Beyond the shaded grounds of Tony's home (a French Provincial "McMansion") are odd remnants from the 1950s. Faded billboards and enormous statues tower over burger joints, bowling alleys, cocktail lounges, car washes, drive-ins and ratty aluminum sided warehouses.
Watch the TV show or take a drive along the New Jersey Turnpike and you're likely to see buildings like Wilson's House of Carpet in Jersey City. Looming in the parking lot, a gigantic lumber jack holds a roll of green indoor/outdoor carpeting.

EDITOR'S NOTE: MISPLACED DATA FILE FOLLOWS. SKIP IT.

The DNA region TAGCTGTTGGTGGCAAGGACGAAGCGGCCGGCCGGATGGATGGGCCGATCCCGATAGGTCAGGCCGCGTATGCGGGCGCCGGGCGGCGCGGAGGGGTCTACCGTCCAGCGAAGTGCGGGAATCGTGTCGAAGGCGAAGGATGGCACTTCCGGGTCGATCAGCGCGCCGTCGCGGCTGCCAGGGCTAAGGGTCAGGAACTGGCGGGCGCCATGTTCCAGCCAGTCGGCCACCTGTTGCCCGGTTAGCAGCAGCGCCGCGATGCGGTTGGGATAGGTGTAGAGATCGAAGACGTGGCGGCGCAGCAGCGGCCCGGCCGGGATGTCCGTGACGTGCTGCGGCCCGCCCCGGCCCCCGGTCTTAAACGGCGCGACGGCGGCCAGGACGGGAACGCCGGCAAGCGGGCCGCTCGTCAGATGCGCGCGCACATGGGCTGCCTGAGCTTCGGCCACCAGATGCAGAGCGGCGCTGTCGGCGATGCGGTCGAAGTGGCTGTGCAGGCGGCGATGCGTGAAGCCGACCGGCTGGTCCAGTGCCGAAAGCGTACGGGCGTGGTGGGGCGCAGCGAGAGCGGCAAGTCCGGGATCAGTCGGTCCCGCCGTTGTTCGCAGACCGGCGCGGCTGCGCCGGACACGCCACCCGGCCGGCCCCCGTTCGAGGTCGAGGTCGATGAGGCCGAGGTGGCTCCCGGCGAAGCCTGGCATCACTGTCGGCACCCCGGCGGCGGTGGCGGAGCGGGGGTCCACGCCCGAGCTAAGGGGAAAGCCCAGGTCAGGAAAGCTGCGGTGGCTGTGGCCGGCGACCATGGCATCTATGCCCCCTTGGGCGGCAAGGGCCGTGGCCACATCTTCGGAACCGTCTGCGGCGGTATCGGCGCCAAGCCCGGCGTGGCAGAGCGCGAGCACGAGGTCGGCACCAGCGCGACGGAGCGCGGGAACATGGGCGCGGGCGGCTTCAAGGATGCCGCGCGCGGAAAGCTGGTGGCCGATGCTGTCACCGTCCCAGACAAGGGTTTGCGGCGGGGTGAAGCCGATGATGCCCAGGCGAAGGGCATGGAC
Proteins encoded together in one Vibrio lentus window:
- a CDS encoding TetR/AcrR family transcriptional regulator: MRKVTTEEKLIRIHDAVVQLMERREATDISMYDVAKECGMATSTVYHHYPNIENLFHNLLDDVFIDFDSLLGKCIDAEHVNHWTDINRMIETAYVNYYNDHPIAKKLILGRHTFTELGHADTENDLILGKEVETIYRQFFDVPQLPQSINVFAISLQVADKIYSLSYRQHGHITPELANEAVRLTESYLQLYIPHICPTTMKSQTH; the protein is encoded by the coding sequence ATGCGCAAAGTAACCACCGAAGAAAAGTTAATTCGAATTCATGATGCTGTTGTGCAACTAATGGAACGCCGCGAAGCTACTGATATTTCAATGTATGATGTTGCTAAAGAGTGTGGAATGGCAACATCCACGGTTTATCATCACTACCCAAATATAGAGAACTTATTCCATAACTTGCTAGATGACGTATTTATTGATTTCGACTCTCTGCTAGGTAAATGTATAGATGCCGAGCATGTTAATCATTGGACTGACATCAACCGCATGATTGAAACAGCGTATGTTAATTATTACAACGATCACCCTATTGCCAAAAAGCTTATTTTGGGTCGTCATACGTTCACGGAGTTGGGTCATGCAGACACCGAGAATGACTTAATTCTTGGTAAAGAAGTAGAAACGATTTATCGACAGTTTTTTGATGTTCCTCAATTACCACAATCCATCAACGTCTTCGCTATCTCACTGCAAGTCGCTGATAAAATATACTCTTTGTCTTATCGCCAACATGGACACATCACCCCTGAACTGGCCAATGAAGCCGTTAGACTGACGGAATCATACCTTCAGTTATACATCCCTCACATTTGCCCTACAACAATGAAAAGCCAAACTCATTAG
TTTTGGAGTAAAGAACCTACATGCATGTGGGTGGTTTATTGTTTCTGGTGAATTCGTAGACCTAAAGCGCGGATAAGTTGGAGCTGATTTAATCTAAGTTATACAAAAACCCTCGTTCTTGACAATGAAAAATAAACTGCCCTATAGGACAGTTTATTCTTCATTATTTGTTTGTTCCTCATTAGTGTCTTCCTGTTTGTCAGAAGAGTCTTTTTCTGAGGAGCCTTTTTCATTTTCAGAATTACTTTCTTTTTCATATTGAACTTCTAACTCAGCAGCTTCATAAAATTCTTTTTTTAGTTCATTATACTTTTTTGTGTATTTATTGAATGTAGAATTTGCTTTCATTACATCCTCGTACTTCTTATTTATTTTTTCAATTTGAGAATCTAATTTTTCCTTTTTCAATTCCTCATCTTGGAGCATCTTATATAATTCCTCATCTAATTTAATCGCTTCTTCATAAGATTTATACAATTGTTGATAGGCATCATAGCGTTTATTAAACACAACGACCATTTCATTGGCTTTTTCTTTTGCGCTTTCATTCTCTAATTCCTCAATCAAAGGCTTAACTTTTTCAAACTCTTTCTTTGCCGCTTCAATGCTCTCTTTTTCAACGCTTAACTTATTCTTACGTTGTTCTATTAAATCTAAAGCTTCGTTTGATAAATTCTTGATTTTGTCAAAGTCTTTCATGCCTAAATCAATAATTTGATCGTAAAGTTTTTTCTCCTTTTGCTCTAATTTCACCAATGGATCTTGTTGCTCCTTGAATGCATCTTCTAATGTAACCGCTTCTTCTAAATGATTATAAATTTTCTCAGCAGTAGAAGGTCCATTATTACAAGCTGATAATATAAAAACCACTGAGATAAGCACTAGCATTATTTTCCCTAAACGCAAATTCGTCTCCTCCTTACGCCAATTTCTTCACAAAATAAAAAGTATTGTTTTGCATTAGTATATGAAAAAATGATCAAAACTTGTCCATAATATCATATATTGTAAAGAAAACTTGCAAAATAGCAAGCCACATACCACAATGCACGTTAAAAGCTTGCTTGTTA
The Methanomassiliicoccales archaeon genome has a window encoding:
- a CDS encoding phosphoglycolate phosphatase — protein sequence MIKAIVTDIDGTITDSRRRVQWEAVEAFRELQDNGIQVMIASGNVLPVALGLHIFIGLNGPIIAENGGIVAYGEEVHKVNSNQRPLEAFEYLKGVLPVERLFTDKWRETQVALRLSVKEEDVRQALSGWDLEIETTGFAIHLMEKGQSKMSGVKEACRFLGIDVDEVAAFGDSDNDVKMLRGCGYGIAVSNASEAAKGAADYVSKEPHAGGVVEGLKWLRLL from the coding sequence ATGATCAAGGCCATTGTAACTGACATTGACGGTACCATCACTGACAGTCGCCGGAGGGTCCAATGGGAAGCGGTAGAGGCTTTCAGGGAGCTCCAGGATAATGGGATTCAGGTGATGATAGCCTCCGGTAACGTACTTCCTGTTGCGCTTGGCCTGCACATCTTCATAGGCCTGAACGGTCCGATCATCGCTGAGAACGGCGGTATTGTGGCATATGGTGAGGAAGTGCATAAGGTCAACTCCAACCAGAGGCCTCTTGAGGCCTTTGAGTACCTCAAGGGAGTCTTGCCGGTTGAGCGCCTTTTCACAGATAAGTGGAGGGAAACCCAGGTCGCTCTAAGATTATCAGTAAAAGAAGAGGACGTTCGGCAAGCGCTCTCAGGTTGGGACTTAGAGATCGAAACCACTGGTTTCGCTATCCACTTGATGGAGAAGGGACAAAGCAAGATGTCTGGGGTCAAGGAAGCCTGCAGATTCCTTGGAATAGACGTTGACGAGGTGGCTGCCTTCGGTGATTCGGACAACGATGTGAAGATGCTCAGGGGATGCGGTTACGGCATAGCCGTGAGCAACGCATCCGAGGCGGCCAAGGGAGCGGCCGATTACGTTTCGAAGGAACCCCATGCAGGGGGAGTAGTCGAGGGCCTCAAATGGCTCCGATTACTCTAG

And then, east of Ridge Road in North Arlington, is the diminutive Pizzaland. This squat, brick-sided structure is less than fifteen feet wide, but it makes up for its small size by shouting its name: the sign is as wide as the building.
The sign for Satriale's Pork Store in Kearny has a huge smiling pig. Formerly the West Hudson Auto Parts Store, this stone-sided building was reincarnated for The Sopranos. Fat plaster pigs on the rooftop add to the effect.
If 1950s era buildings like these amuse you, don't stop at the border of New Jersey. America's roadside architecture takes many forms, and it can be found all across the land.